Photo courtesy of Disney

Disney’s inspiring film ‘Clouds’ teaches us how to live … and die

One of the best movies this year may be a new Disney film that never landed in theaters.

“Clouds” (PG-13), now on Disney Plus, follows the inspirational story of Zach Sobiech, a joy-filled high schooler who is diagnosed with bone cancer and told by his doctor he likely has only a few months to live.

Talent from God

But instead of wasting his final days, Sobiech chooses to separate the important stuff from the trivial.

Realizing he has a talent from God, he begins writing music about his situation, about his joy in life, about hope and optimism. Eventually one of the songs (also called “Clouds”) becomes a hit.

“I hope my story helps everyone to realize that you don’t have to find out you’re dying to start living,” he says.

The movie is based on a true story about the real Zach Sobiech, a Minnesota teenager who died in 2013 but who wrote music in his final months. His best-known song (“Clouds”) has been streamed or downloaded 200 million times.

In the film, his mother tells him, “Maybe this is some kind of weird chance for you to forget about all the superficial stuff that people waste their time on.”

Sobiech is faced with multiple gut-wrenching questions, knowing death is just around the corner: Does he pursue a romance with his girlfriend? Does he write a college essay, as all his classmates are doing? Does he go to his own graduation party if he’s too weak?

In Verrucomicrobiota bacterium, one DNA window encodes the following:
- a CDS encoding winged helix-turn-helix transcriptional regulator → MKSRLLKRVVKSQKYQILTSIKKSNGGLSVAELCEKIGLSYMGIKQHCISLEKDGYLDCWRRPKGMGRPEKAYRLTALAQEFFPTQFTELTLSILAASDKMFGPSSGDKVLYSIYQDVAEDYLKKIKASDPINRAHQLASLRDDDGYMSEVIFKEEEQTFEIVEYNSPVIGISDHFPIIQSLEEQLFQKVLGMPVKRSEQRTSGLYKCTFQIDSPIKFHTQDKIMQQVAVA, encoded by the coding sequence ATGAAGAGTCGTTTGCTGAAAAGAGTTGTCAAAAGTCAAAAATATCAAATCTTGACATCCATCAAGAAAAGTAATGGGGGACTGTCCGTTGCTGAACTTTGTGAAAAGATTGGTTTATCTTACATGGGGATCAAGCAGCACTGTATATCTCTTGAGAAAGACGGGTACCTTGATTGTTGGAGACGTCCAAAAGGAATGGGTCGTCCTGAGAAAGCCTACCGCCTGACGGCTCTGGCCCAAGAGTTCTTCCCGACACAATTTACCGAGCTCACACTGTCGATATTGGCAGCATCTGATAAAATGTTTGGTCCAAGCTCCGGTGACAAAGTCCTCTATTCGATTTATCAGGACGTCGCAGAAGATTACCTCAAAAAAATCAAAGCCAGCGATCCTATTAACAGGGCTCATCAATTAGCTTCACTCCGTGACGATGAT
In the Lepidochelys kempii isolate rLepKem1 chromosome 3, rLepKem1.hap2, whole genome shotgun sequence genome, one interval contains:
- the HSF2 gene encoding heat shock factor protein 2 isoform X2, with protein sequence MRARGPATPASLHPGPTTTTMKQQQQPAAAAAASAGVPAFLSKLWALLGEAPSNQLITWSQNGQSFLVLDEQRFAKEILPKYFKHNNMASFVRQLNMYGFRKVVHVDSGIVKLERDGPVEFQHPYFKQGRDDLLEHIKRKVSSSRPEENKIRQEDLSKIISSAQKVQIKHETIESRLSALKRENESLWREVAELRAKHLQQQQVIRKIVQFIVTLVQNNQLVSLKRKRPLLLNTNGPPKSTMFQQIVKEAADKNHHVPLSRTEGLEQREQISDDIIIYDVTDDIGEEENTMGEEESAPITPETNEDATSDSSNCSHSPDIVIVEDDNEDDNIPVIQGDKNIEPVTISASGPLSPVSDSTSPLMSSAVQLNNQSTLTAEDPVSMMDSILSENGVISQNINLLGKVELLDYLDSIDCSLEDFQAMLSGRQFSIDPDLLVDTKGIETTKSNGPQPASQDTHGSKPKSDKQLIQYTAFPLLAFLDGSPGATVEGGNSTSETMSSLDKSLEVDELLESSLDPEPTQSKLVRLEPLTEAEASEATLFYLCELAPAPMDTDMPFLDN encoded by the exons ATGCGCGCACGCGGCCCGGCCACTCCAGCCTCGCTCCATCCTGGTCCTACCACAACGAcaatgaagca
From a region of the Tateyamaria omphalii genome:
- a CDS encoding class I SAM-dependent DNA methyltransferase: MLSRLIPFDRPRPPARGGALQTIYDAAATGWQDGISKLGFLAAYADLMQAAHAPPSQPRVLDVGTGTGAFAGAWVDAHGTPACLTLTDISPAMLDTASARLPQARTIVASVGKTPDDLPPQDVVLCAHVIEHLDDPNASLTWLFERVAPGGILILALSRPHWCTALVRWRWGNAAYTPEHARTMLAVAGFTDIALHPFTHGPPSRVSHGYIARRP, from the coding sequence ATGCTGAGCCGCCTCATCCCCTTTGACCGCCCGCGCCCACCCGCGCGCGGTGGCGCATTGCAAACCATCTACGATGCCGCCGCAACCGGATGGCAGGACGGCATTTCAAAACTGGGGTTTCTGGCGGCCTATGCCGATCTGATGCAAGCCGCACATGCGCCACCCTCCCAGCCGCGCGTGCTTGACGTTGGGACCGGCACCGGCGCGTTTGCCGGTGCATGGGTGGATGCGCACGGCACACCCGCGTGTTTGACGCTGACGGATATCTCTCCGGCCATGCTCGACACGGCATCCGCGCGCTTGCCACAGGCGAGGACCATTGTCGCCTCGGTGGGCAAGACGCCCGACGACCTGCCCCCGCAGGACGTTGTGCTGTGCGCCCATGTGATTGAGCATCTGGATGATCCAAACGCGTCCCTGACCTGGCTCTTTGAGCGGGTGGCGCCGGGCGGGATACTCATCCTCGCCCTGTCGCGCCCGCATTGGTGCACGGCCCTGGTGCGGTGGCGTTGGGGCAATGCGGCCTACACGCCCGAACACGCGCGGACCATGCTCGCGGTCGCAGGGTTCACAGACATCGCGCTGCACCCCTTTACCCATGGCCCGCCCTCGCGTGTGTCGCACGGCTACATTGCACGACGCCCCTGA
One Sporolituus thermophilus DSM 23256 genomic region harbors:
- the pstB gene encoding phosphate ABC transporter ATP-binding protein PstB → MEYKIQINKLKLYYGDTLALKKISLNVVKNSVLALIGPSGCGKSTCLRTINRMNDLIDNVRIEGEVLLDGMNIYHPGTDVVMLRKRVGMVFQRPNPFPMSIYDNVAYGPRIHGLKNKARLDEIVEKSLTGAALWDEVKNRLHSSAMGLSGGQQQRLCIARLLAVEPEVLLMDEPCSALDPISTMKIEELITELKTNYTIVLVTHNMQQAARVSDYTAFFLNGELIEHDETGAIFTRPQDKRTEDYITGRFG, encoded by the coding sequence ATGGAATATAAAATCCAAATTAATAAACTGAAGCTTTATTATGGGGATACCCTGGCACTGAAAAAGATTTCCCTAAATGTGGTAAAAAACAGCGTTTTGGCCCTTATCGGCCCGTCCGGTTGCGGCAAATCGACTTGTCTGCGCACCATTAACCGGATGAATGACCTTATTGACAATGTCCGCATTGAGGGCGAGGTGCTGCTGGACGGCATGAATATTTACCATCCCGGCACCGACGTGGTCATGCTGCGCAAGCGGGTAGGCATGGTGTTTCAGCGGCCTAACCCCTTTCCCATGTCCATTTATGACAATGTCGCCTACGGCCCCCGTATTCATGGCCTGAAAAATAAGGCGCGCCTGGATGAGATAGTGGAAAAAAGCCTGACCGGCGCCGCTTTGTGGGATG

“Clouds” has faith elements, though it’s not a traditional faith-based film. Asked what he wants to be read at his funeral, Sobiech answers: the Parable of the Talents.

“That one makes sense to me,” he says.

(In real life, Sobiech’s mother said she prayed, “Okay, Lord, you can have him. But if he must die, I want it to be for something big. I want someone’s life to be changed forever.”)

Inspiring film

“Clouds” is an entertaining film that’s filled with uplifting music, a gripping storyline and a sweet romance. Mostly though, it’s inspiring. It encourages us to contemplate eternity and to concentrate on what truly matters. It urges us to live life with joy and to cast aside worthless distractions. It tells us to live each day as if it might be our last.

Parental guidance

The film is rated PG-13 for “brief strong language,” yet I didn’t catch anything. (I spoke with three friends who watched it and also didn’t hear any strong language.) At most, it has a couple of OMGs (which sound a lot like “gosh”).

Additionally, there are at least two scenes parents may want to skip: at the beginning where Zach sings a made-up song about his body (his mom hates the tune) and a scene where he and his girlfriend kiss at her house (Zach runs out before it goes too far). It should have been rated PG. For those who want it, ClearPlay offers a filter.

“Clouds” stars Fin Argus as Sobiech; Sabrina Carpenter as his best friend, Sammy; and Madison Iseman as his girlfriend, Amy.

It may be the best film of the year.

Editor’s Note

Reviews of films, books, music or other media that appear in TAB are intended to help readers evaluate current media for themselves, their children and grandchildren in order to decide whether to watch, read or listen. Reviews are not an endorsement by the writer or TAB Media.

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